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"Skyfall" Still Holds Up


The trek towards "No Time To Die" continues today as we recap the Daniel Craig Bond films by talking about the third and most financially successful of the bunch, the 2012 Sam Mendes directed "Skyfall." 

"Skyfall" is by no means a perfect movie, but several things about it are flawless. Right away, I can't overstate how gorgeous this movie looks. The cinematographer who received an Academy Award nomination for this movie, Roger Deakins, is perhaps the finest in film history. He recently won an Academy Award for his work "1917," ironically directed by Sam Mendes, the same man who directed "Skyfall." This film is a technical marvel. Roger Deakins' cinematography coupled with Sam Mendes (who I still feel like is underappreciated) and his marvelous direction are a big reason for that.

Outside of Judi Dench as M, I feel like one of the things that bogged down "Quantum Of Solace" was that it never felt like Daniel Craig had a whole lot to work off. Olga Kurylenko's character of Camille was interesting, and while I found their back and forth intriguing, her character lacked the charisma that other supporting Bond characters have had. In this film, that's not an issue. Naomi Harris is so, so great as Moneypenny. Ben Whishaw is an excellent addition to the series as Q. The scene of him and Bond meeting for the first time is one of my favorites in the entire series. Then you have Javier Bardem as Silva. Bardem is one of our finest actors living actors, and in this, he is mesmerizing. The "villain problem" that plagued "Quantum Of Solace" is nonexistent here as Bond faces off against of his most formidable and charismatic villains. Quite frankly, I wish Bardem would've had a more significant part. 

I stated in my last blog that one of the big things that bothered me about "Quantum Of Solace" was that it rarely ever felt like a James Bond movie. That film had a lame theme song, a weak villain, no real gadgets, and few cool cars. It felt like watching a Batman movie where Batman goes around and murders people (which we've seen already several times on the big screen for reasons that are totally beyond me). In "Skyfall," it felt like the filmmakers found a delicate balance. The gadgets are outlandish but never silly. The theme song by Adele is not just one of the best Bond themes ever, but one of the best pop ballads of the last decade, and as I already stated, the villain is one of the series' very best.

I like this film a whole lot. But it is not without its flaws. One issue I've always had with it is that it's pretty derivative of my favorite film, Christopher Nolan's "The Dark Knight." The villain, who is essentially the mirror image of the hero, intentionally gets himself caught so he can escape and continue to murder people. The "Getting caught on purpose" cliché was so popular in the early to mid-2010s after "The Dark Knight" came out, but this one is one of the more blatant offenders.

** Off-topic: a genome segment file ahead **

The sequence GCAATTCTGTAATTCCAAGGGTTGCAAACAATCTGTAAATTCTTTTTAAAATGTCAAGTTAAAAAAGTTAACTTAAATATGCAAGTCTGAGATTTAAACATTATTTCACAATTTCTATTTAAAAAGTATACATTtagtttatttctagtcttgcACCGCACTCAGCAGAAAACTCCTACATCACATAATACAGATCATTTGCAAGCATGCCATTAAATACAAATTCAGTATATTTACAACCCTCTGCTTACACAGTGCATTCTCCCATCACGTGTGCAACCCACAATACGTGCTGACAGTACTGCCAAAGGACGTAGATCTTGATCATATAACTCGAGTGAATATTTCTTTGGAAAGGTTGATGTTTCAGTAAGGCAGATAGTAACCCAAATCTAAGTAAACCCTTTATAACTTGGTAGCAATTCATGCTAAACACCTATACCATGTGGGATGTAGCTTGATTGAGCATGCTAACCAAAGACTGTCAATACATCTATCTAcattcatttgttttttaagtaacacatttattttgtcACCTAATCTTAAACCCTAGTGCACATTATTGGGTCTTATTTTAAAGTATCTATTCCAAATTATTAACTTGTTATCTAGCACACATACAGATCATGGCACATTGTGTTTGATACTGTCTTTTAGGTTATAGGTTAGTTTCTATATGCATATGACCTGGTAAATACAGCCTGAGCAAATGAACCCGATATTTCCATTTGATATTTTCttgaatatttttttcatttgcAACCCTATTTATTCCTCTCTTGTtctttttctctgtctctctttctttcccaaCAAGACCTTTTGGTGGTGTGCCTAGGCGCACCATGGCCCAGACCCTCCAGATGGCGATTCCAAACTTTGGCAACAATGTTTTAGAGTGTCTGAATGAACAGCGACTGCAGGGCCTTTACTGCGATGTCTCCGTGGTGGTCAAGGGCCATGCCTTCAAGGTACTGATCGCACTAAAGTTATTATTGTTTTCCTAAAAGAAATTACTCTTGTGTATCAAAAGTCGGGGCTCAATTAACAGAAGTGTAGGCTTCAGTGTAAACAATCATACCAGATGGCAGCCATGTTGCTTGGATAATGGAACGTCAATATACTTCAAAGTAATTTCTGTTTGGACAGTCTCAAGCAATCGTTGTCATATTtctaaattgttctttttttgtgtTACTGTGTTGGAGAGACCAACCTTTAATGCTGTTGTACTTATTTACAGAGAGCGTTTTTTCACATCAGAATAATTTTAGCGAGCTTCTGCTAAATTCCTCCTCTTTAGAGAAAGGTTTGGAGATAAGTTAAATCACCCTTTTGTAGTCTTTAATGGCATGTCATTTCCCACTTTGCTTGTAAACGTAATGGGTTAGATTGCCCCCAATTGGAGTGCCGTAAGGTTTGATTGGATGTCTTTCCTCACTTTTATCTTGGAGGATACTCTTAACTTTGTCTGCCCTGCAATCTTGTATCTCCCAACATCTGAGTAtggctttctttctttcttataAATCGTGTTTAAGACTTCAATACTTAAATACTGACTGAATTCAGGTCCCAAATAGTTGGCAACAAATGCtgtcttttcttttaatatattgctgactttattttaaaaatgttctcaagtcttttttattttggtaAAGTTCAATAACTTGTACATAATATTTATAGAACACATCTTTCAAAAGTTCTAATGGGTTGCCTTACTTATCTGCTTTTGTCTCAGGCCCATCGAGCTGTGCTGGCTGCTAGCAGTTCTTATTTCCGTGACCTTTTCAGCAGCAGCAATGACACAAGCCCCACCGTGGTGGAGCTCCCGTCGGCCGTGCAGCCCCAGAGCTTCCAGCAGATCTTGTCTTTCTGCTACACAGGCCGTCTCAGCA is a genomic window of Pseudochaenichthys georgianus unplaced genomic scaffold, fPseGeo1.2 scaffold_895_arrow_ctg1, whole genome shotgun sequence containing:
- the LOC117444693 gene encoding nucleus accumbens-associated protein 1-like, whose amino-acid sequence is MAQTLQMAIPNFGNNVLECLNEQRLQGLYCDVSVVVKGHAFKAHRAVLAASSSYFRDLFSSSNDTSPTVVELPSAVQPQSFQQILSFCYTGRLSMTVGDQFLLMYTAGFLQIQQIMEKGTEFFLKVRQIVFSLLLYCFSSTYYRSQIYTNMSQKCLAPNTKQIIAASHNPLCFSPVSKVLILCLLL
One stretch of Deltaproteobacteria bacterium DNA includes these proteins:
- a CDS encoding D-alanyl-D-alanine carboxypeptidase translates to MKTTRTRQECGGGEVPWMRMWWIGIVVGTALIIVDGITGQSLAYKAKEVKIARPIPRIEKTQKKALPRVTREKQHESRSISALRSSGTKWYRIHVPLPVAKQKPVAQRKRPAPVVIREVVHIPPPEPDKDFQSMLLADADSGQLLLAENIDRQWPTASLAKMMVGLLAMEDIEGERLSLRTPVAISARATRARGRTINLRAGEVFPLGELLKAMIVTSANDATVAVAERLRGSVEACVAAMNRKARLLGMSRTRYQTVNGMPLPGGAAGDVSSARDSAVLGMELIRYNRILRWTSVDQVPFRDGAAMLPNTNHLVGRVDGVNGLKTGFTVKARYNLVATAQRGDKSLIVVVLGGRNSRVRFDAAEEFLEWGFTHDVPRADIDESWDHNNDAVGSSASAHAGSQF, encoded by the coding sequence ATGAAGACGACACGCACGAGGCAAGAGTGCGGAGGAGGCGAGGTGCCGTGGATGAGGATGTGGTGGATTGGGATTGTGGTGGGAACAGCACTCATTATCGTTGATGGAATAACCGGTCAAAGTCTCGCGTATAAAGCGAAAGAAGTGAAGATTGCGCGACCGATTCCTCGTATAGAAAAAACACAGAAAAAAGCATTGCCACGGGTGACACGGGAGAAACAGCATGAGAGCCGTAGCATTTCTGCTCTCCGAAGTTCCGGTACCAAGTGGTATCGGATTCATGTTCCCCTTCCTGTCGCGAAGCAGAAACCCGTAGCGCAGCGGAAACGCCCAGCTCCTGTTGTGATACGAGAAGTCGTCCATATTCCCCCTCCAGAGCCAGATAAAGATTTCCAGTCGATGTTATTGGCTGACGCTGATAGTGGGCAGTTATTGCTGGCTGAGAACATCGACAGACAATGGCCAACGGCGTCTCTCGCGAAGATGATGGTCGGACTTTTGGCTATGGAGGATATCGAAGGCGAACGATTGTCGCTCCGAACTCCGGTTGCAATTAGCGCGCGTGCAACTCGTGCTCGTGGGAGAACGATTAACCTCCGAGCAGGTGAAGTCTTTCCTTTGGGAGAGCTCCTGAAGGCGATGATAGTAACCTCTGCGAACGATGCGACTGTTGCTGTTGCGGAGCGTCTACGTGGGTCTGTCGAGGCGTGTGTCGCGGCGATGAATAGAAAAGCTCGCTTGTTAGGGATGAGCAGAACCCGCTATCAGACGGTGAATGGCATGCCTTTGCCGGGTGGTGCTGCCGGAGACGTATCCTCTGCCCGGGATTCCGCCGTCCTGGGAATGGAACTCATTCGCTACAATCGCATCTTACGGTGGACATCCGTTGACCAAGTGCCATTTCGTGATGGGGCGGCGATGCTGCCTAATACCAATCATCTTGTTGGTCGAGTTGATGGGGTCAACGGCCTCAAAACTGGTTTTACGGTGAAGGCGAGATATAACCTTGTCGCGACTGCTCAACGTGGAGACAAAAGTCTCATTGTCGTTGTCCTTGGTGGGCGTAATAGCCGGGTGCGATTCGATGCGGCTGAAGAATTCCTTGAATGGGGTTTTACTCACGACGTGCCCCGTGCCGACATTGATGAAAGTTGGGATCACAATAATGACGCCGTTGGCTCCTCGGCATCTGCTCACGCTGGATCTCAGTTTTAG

I only saw this movie once, and that was when it was released in theaters on a Saturday in 2012 following Michigan's overtime defeat of Northwestern at The Big House. That part of the story is irrelevant, but I figured I would bring it up just for the sake of context and my ridiculous memory. I liked it when I first saw it but the one issue I always had with it was that I remember coming out of it feeling a little empty. Nine years later, while I still have some problems, I'm not nearly as unfavorable. The last act of this film is ridiculous. I'm willing to suspend a lot of disbelief with a movie like this. But even within the parameters of the world they've created, the third act is tough to swallow. It essentially becomes home alone with Daniel Craig and two 80-year-old people rigging booby traps around Bond's old home. In fairness, it's better executed than it probably has any right to be. I think Sam Mendes' impeccable direction is a big reason for that. As underwhelming as I found the final action sequence, The last 5 to 10 minutes wins you back with an emotional punch and some genuine surprises on the way.  

I love watching this movie while I'm watching it, but each time I've seen it, I've ended up liking it less the further away I get from it. It's an excellent viewing experience, but it doesn't stick with you like "Casino Royale" did. Overall, "Skyfall" is still a slick movie. It's well shot, it's well-directed, it's well-acted, and it's well-paced. You could make the argument that it's a perfect Bond movie. I still heavily prefer "Casino Royale" over this because I think "Casino Royale" did a much better job of delving into the psyche of James Bond better than any movie in the franchise has. However, this one is still an absolute blast. It's easily one of the better action films of the 2010s.

Rating: 81/100

See you next time for "Spectre"